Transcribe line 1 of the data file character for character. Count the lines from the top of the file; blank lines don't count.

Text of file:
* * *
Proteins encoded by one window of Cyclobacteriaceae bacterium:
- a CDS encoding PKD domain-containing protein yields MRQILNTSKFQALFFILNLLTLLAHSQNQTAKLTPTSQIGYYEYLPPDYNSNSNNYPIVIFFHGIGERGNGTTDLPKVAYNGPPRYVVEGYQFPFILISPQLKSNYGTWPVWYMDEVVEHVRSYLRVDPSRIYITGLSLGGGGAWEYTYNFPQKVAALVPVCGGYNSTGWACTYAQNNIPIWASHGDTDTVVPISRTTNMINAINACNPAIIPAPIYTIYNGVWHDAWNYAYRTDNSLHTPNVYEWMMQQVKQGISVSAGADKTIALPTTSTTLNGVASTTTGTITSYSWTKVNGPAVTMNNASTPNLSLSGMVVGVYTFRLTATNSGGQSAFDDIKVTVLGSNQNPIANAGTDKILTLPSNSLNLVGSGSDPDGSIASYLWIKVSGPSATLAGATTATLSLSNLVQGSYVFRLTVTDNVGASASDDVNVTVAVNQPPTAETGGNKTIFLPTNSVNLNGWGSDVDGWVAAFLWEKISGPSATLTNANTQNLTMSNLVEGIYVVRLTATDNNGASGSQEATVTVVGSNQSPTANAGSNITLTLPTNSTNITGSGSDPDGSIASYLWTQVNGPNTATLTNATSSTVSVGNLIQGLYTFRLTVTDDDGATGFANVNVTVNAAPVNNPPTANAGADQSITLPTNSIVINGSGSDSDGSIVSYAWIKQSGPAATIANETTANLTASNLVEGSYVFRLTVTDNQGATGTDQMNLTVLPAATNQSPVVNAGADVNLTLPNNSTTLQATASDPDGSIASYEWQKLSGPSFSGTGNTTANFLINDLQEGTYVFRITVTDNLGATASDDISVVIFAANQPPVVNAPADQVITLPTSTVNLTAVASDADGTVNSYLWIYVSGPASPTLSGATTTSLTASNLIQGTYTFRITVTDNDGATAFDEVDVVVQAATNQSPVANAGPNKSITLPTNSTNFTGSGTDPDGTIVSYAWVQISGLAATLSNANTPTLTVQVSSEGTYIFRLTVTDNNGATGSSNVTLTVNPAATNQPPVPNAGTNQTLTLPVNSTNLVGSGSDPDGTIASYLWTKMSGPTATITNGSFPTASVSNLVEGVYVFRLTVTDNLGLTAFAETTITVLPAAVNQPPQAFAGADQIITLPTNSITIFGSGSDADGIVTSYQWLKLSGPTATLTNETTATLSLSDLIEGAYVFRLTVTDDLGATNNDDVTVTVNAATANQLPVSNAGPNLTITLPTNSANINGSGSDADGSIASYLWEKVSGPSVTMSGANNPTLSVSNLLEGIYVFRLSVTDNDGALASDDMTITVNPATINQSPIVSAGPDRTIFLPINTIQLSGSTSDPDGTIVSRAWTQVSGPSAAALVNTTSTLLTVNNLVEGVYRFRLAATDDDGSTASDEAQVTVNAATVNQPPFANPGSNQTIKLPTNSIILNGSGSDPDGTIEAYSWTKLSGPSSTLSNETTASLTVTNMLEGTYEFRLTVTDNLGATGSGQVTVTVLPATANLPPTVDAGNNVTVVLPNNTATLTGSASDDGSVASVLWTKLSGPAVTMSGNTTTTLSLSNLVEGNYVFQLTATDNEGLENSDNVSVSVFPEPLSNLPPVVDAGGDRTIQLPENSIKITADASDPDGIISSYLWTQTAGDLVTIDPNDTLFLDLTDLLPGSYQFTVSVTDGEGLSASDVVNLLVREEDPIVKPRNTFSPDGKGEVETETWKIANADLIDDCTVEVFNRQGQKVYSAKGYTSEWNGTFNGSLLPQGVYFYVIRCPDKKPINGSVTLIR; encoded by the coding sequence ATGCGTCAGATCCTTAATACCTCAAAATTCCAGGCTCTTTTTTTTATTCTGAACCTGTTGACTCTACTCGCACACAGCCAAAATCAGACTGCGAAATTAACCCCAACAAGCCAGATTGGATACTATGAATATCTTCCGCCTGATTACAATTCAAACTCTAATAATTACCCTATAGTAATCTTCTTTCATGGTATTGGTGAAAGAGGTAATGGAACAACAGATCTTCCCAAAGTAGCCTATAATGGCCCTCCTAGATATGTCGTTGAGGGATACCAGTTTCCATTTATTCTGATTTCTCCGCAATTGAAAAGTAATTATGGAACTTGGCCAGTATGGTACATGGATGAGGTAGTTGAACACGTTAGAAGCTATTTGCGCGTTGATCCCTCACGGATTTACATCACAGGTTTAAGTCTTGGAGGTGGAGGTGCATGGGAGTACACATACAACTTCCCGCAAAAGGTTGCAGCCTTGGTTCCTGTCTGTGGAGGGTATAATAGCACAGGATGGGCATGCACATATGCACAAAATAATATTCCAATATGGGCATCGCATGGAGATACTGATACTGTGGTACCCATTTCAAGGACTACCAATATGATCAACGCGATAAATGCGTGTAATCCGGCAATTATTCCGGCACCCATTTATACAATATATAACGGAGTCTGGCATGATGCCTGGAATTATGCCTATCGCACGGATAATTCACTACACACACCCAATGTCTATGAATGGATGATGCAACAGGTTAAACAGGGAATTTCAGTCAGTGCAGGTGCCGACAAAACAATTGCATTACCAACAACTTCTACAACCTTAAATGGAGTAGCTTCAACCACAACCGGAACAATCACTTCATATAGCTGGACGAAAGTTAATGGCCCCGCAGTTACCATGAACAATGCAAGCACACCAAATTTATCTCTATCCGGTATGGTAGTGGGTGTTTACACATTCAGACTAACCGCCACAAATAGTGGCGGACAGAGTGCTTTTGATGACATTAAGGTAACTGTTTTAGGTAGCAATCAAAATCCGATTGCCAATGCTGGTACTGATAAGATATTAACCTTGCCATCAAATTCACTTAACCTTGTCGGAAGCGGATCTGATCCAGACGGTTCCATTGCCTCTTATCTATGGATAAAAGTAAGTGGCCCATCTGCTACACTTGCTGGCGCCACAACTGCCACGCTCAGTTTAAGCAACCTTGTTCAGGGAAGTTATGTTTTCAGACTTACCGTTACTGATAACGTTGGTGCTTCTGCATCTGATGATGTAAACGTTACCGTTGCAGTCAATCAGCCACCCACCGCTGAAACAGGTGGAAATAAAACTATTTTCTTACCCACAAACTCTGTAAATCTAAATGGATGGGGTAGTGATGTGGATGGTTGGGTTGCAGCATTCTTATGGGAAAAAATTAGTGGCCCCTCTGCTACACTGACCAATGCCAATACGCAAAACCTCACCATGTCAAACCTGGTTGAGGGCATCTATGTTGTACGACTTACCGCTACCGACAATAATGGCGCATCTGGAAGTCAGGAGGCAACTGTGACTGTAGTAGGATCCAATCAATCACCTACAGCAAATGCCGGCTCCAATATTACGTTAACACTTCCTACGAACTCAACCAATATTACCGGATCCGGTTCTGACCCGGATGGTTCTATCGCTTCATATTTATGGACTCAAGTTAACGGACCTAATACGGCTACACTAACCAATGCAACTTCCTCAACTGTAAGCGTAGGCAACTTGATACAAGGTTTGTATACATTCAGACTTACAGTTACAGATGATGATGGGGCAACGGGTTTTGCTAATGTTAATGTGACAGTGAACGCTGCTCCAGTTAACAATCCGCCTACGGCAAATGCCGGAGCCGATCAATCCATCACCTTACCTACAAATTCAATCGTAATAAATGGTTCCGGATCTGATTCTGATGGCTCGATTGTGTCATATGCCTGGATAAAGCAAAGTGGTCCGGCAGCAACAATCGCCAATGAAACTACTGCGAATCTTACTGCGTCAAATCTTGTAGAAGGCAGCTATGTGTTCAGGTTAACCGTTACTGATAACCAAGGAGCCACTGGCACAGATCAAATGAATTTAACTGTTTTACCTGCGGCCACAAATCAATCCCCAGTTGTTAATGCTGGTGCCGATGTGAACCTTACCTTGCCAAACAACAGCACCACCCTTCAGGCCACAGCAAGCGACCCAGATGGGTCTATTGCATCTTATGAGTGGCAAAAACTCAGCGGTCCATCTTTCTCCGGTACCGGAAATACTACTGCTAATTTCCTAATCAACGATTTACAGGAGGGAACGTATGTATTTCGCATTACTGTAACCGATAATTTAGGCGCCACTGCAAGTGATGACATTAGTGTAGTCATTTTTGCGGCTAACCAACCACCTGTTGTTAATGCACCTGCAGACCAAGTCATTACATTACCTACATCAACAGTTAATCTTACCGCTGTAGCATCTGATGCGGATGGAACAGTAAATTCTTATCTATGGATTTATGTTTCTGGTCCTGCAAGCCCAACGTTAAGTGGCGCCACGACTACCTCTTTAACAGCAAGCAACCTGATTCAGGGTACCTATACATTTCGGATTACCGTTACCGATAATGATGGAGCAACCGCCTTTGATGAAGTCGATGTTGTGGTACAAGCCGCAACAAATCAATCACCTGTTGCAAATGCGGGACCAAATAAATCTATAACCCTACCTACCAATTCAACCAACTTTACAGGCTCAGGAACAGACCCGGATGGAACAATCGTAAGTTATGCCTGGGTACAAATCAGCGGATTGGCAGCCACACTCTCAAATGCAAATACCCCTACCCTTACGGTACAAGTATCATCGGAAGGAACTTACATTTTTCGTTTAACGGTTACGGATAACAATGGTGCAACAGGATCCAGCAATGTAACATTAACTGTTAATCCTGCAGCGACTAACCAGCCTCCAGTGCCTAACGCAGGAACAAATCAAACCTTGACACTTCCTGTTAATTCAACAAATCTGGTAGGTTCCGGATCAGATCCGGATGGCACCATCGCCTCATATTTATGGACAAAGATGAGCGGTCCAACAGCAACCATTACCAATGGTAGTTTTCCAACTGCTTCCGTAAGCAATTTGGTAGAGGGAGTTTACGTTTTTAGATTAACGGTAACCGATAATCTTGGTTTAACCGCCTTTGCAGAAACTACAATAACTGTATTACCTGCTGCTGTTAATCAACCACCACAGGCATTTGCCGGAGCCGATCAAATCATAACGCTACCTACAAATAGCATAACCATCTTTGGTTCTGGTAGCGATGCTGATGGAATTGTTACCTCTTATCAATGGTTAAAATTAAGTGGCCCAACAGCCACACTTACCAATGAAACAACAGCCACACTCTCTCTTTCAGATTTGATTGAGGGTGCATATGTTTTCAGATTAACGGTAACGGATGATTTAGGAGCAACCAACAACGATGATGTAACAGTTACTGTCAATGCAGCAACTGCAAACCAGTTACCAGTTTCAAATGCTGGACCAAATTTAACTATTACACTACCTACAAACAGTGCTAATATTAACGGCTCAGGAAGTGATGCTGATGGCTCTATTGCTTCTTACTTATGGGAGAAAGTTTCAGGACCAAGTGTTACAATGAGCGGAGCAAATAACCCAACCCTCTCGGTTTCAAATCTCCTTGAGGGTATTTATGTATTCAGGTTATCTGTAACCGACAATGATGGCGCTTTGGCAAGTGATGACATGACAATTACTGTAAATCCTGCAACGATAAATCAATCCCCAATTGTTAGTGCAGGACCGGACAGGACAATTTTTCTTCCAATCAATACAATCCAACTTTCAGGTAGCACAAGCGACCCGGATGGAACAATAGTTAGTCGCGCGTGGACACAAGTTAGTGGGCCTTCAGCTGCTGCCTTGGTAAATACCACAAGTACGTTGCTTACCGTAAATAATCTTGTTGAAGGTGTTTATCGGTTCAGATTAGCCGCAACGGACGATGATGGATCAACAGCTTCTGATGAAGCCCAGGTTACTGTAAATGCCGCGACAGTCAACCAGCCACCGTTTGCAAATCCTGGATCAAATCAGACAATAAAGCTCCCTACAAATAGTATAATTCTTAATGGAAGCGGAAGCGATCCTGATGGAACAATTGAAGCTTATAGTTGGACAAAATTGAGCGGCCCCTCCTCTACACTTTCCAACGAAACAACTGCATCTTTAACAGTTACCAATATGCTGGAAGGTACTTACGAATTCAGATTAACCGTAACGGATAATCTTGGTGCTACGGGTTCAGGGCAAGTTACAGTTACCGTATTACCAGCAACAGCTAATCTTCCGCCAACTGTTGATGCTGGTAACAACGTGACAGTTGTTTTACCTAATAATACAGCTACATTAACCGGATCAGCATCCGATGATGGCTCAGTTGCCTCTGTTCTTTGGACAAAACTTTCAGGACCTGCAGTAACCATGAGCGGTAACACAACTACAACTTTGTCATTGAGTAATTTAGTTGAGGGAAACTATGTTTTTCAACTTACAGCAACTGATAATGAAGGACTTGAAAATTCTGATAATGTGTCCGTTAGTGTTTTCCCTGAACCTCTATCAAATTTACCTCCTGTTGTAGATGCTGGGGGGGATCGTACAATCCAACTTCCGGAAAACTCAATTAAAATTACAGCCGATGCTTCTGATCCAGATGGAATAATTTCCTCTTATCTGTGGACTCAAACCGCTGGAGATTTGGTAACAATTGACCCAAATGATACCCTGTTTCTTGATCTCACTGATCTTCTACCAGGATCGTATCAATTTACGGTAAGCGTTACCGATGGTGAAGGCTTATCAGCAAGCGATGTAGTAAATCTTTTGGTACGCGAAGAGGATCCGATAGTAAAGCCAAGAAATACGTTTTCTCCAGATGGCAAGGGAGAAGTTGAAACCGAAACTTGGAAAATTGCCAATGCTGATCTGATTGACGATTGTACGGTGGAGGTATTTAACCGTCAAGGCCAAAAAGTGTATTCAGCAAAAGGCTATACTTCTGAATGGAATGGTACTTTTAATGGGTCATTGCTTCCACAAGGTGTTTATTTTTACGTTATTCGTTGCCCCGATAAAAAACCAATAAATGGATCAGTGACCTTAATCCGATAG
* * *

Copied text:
Proteins encoded by one window of Cyclobacteriaceae bacterium: